The rest of the exterior doesn’t get much love when we’re out and about. Sometimes after driving down a long dirt road, we’ll get the sweeping brush out and brush the rear doors down before we open them, just to get the majority of the dust off. It’s not good for the paintwork to do that, but it helps with dirt control inside the van.

Cleaning and maintaining bikes

The compressed air is useful for cleaning the bikes off. Just remember never to use it on moving parts – if you ever grease it, never spray it. You’ll just end up pushing dust into the bearings, bushings and seals.

We also wear either nitrile gloves or sturdy mechanix gloves when we’re doing bike maintenance. Dirty bike grease is hard to remove with cold water, so it’s better not to get it on your skin in the first place. If you do though, use some of that alcohol based hand sanitizer as a degreaser, then the campsuds soap to finish things off.

Staying clean around camp

Flies and wasps are attracted to food scraps. Dish washing water contains plenty of those scraps. If you just pour it out around your camp site to “water the plants” you’re likely to attract more insects.

If you’re in a camp ground they may well have designated areas for pouring sink waste. If you’re not, then your fire pit is probably the best bet because the food scraps will get cooked to nothing next time you light a fire.

Campground water disposal
Let the flies congregate here, not near your van.

Some general tips:

  • Wash your dishes immediately after you’ve eaten so food doesn’t dry on. Campsuds soap works in cold water too.
  • Obviously washing dishes in hot water works much better than cold. You can heat water in the pan you used for cooking. We have a silicone spoon/spatula that works like a squeegee. We use it to make sure we’ve got all the food out of our pans so the water we heat isn’t immediately full of crap.
  • I really don’t know what is in toothpaste that makes it so white, but it hangs around for ever on the ground. Don’t just spit it in the bushes. The only thing is, it also makes a real mess in our sink. When possible, we spit in the fire pit.
  • We have a small trash can made from a plastic storage container with a hinged, sealed lid. When it’s closed up it’s airtight, so no smells escape. As an added benefit, the dog can’t get in to it, either.
  • We already wrote about our poop bucket. That obviously also entails toilet paper and (if you’re the sensitive sort) baby wipes too. Flies like the smell of poop, and they like the salt in pee, so we set up the bucket away from our immediate camping area.

Staying clean with minimal water isn’t as eco-friendly as we’d like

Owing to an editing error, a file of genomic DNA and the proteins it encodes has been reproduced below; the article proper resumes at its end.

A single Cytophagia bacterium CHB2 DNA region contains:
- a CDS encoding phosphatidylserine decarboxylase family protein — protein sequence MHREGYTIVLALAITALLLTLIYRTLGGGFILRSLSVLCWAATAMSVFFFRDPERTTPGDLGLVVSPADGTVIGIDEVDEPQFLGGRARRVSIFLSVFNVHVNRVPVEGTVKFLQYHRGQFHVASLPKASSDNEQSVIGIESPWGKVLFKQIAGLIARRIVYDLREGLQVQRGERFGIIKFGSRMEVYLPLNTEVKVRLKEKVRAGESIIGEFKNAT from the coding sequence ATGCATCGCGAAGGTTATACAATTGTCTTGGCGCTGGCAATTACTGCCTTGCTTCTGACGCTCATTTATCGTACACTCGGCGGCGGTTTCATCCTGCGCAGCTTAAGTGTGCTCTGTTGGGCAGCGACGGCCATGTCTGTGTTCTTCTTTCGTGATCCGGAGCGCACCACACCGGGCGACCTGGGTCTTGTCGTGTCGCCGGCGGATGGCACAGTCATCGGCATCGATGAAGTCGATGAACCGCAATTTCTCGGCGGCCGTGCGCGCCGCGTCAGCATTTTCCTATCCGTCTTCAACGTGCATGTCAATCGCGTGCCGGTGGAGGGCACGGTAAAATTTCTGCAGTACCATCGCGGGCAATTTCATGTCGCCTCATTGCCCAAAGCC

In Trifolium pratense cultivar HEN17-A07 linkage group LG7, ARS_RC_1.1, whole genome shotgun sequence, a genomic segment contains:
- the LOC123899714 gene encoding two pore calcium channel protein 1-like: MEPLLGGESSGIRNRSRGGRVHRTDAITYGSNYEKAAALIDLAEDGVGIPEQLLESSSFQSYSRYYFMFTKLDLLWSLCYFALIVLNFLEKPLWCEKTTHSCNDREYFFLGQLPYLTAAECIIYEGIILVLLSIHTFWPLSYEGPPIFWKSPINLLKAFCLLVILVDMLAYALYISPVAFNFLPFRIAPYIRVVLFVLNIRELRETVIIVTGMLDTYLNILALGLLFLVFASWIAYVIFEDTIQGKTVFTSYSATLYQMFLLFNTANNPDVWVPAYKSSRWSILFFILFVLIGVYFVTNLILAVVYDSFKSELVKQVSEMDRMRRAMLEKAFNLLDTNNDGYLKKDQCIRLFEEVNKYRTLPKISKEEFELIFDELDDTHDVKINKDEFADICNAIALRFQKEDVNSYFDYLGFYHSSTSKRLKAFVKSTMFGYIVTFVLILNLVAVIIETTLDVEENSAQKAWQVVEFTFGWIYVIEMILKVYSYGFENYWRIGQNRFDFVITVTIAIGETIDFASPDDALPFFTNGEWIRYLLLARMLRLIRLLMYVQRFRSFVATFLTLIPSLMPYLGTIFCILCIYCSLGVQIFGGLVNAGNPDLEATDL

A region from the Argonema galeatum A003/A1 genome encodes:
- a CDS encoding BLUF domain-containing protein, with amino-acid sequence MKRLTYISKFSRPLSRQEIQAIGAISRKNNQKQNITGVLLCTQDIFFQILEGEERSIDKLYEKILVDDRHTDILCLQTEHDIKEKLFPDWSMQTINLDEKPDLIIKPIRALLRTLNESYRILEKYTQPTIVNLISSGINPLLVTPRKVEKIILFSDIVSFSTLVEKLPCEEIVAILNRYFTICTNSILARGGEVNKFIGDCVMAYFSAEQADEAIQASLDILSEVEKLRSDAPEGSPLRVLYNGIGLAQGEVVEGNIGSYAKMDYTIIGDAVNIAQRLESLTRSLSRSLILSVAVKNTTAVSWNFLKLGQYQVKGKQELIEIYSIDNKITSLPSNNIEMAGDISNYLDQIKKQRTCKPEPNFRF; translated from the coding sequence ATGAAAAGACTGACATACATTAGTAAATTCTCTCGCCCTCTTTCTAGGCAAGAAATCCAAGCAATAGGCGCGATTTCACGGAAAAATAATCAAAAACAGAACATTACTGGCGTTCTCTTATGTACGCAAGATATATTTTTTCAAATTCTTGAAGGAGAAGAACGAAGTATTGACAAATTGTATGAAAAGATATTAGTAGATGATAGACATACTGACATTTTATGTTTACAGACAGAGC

We’ve tried to minimize our eco-footprint overall (well, apart from driving a massive, diesel-burning van), but clean-up is one area where we appear to be real eco-vandals with our non-renewable baby wipes, Clorox wipes, and nitrile gloves.

The one thing we draw the line at is paper plates and plastic knifes and forks. Camp Suds soap means it’s possible to even wash dishes in cold water if you have to, and we carry enough water in the van to make it possible.

What we’re trying to do is stay clean, safe, and disease free and the alternative products either use too much water or create too much hassle so we wouldn’t use them anyway.

2 Replies to “Staying clean while camping in a van”

  1. You mention keeping the van clean in this post. What do you do with respect to waxing/washing the van and how has that worked for you? Dealers want to sell the “ResistAll” exterior/interior treatment/warranty at a fairly expensive price, but ResistAll seems to get mixed reviews on the Internet. Traditional waxing should be effective for exterior protection, but the van is big and there is a lot of surface area to cover, which makes waxing a big job. Any insights or experience you can provide?

    1. Mark, we wash the van with a very dilute Simple Green solution, which will probably make the purists wince, but it does a great job for us.

      We have used Wolfgang WG-5500 Deep Gloss Paint Sealant as a surface treatment. It was recommended on the Sprinter forum. It works really well. Water beads on the surface and bugs are easier to clean off the hood. One application lasts us about a year. Before we apply it, we use a clay bar on the paintwork to really get rid of any grime. If you’ve not used clay bars before, it’s quite a revelation. Stuck-on grit, tar, bird poop, and bug guts rub off easily.

      A 170 high roof van is a massive surface area. We ended up applying the Wolfgang product in two separate sessions, concentrating on one half of the van each time. It’s an easy product to use because it wipes on, dries, and then buffs off. As with any product like this, avoid the plastic trim (it’ll stain) and don’t get any on the windshield (water will bead and not clear properly).